Ha! Yes, of course, Philippe Halsman, the photographer who would make his models jump in the air so as to allow them to relax and express their true personality! Indeed, this is what first comes to mind when one thinks about him (and, indeed, seeing how superbly ridiculous the Duke and Duchess of Windsor appear, one can imagine the amount of work necessary to loosen up the posing models).
But does the model really want to reveal his “true” personality? Take the case of Marilyn Monroe: Halsman, who practically discovered her in 1949 while reporting for LIFE in Los Angeles, had her jump in the air in 1954. The actress did so only once (pictured above), and refused to try again, afraid to reveal in such a way her true personality behind the gloss and glitter. In 1959, having become a great star, Monroe accepted to try out the jumpology trick again. However, in the end, it took more than 200 jumps and three hours to produce photographs that both the photographer and the actress liked –not what we would call spontaneous images.
Above all, Halsman was a great portraitist. The exhibition at the Jeu de Paume (until January 24, 2016) lines up excellent portraits, whether they feature his pre-World War II Parisian models (such as this saturated Malraux from 1934) or belong to series he produced with Marilyn but also with Dalí or Fernandel.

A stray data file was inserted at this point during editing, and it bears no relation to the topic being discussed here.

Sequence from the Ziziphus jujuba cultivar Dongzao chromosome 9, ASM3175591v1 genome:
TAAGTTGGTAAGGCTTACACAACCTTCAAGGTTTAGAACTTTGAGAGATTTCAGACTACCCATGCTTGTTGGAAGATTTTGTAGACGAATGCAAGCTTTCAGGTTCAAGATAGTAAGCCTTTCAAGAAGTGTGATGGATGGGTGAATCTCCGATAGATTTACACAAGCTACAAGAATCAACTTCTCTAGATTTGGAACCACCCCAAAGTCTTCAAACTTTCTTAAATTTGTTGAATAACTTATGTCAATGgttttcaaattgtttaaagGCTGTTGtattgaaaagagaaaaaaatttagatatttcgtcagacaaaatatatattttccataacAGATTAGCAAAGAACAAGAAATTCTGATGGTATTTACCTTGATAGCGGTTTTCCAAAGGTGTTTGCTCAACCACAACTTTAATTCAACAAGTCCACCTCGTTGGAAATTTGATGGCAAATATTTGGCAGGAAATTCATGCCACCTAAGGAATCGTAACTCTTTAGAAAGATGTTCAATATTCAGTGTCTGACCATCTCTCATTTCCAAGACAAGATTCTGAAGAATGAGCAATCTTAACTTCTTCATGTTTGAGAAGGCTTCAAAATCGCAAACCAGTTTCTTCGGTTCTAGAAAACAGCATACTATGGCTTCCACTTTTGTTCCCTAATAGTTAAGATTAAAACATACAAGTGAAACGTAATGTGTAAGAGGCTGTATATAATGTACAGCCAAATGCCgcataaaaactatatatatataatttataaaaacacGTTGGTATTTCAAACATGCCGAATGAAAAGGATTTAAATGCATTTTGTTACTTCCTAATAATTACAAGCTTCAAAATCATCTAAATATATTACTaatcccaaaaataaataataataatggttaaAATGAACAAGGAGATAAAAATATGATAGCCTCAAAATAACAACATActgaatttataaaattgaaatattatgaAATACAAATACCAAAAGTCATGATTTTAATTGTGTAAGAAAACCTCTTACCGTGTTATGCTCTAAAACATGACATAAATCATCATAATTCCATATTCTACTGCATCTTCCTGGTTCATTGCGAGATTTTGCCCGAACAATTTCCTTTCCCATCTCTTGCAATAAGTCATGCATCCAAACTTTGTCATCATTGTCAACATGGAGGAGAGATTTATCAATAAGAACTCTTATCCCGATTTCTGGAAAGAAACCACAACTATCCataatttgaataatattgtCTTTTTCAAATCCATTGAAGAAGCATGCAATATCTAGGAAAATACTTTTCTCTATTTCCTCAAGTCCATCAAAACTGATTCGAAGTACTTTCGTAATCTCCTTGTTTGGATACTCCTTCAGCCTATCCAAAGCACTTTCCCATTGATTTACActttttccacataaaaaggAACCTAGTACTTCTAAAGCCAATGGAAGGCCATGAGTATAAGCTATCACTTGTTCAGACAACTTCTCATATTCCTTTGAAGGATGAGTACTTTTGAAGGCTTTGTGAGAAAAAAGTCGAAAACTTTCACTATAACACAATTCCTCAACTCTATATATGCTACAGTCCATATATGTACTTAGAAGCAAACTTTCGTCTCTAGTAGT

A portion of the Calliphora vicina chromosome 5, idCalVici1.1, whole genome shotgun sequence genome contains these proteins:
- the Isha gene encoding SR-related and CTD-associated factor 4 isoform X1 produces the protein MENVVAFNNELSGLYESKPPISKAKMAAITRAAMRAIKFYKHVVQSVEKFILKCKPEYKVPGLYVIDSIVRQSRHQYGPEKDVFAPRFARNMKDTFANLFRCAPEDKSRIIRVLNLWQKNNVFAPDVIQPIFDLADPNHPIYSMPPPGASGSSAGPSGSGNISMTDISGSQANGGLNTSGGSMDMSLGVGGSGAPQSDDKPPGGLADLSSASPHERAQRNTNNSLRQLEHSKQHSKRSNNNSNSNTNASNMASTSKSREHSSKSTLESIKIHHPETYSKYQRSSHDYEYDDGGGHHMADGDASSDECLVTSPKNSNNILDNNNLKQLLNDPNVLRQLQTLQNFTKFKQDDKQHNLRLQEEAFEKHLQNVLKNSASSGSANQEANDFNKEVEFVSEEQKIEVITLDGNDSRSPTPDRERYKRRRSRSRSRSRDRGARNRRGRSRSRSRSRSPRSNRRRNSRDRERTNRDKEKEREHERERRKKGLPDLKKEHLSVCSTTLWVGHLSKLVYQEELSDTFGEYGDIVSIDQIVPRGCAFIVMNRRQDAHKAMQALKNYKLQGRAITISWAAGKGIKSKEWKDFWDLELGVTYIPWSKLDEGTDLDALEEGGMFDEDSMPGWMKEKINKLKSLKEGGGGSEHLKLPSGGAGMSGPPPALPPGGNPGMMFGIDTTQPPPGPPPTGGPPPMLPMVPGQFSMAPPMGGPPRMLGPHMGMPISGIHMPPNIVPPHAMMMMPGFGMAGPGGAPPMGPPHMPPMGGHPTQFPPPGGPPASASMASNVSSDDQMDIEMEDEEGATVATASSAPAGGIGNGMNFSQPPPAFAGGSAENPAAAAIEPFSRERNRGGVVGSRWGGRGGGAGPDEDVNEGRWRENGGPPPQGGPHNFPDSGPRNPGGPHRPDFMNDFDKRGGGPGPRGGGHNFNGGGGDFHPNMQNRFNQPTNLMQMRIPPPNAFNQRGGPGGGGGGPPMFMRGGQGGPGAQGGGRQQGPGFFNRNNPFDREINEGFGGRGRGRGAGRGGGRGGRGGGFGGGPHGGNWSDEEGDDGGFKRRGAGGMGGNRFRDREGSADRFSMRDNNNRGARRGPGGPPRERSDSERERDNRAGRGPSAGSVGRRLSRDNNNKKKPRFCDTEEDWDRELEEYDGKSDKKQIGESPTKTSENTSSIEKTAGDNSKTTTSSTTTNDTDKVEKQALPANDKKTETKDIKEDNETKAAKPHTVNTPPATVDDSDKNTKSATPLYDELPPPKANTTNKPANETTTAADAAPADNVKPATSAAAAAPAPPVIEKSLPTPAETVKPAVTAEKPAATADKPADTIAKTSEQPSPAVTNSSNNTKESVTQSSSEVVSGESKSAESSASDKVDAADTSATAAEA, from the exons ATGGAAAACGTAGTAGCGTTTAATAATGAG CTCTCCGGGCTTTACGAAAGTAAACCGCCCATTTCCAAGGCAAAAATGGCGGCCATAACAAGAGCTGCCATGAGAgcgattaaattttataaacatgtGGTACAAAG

One of the most psychologically revealing portraits is probably Bobby Fischer’s. The chess champion appears somber and focused, completely introverted in his world, with the strong effect of the chessboard’s black and white squares.
Yet Halsman’s curious spirit did not limit itself to his models’ psychology and their relaxation through jumping. The photographer also excelled in perfectionistic staging, such as in this “Dalí Atomicus,” for which assistants threw cats and water on the painter in mid-jump until the perfect photograph was captured. It took 26 attempts and five hours to synchronize the throwing of cats and water with Dalí’s jumps…Another curious experiment led to this attempt at melting Dalí’s face to make it coincide with a softened watch. A duplicate on glass had to be produced, and then the emulsion was melted and manually distorted to result in this dripping face. A demonstration of the plasticity of photography (analog photography, of course), and of its ability to match shapes rather than to reproduce.
This combination of Marilyn and Mao’s faces is another experimental artwork: Halsman fused together two icons that everything opposes. Is it only an entertaining montage or does it belong to political criticism? We do not know, but I like to think that Halsman, a little Latvian Jew who was persecuted during his youth, had maybe remained deeply irreverent and rebellious at heart, even after having achieved fame and riches.
The other exhibition at the Jeu de Paume is Omer Fast’s; I did not have enough energy to see it thoroughly that day, and therefore I’ll report on it later.
Original publication date by Lunettes Rouges: October 30, 2015.
Translation by Lucas Faugère